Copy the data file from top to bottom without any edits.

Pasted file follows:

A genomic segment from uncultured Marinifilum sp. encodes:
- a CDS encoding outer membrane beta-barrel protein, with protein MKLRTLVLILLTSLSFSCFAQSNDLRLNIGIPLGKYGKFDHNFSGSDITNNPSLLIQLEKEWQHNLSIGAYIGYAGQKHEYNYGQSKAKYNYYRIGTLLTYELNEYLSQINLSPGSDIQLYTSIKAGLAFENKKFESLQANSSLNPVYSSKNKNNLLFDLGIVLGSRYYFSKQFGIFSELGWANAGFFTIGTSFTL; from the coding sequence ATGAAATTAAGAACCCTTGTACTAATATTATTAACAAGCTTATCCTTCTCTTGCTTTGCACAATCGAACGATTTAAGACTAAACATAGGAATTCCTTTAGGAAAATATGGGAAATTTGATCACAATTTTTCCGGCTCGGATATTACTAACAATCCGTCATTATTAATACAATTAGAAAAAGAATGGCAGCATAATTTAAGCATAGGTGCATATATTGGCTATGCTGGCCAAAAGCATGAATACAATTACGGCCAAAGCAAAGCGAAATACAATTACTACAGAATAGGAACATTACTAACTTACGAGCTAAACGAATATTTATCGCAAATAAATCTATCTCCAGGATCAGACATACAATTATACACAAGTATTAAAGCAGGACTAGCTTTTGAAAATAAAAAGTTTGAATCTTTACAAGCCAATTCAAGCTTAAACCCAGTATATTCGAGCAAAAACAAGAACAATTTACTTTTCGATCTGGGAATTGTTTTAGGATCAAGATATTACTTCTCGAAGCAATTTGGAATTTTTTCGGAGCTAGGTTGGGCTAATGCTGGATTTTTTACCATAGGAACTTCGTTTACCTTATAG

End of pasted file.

A genomic segment from uncultured Marinifilum sp. encodes:
- a CDS encoding outer membrane beta-barrel protein, with protein MKLRTLVLILLTSLSFSCFAQSNDLRLNIGIPLGKYGKFDHNFSGSDITNNPSLLIQLEKEWQHNLSIGAYIGYAGQKHEYNYGQSKAKYNYYRIGTLLTYELNEYLSQINLSPGSDIQLYTSIKAGLAFENKKFESLQANSSLNPVYSSKNKNNLLFDLGIVLGSRYYFSKQFGIFSELGWANAGFFTIGTSFTL; from the coding sequence ATGAAATTAAGAACCCTTGTACTAATATTATTAACAAGCTTATCCTTCTCTTGCTTTGCACAATCGAACGATTTAAGACTAAACATAGGAATTCCTTTAGGAAAATATGGGAAATTTGATCACAATTTTTCCGGCTCGGATATTACTAACAATCCGTCATTATTAATACAATTAGAAAAAGAATGGCAGCATAATTTAAGCATAGGTGCATATATTGGCTATGCTGGCCAAAAGCATGAATACAATTACGGCCAAAGCAAAGCGAAATACAATTACTACAGAATAGGAACATTACTAACTTACGAGCTAAACGAATATTTATCGCAAATAAATCTATCTCCAGGATCAGACATACAATTATACACAAGTATTAAAGCAGGACTAGCTTTTGAAAATAAAAAGTTTGAATCTTTACAAGCCAATTCAAGCTTAAACCCAGTATATTCGAGCAAAAACAAGAACAATTTACTTTTCGATCTGGGAATTGTTTTAGGATCAAGATATTACTTCTCGAAGCAATTTGGAATTTTTTCGGAGCTAGGTTGGGCTAATGCTGGATTTTTTACCATAGGAACTTCGTTTACCTTATAG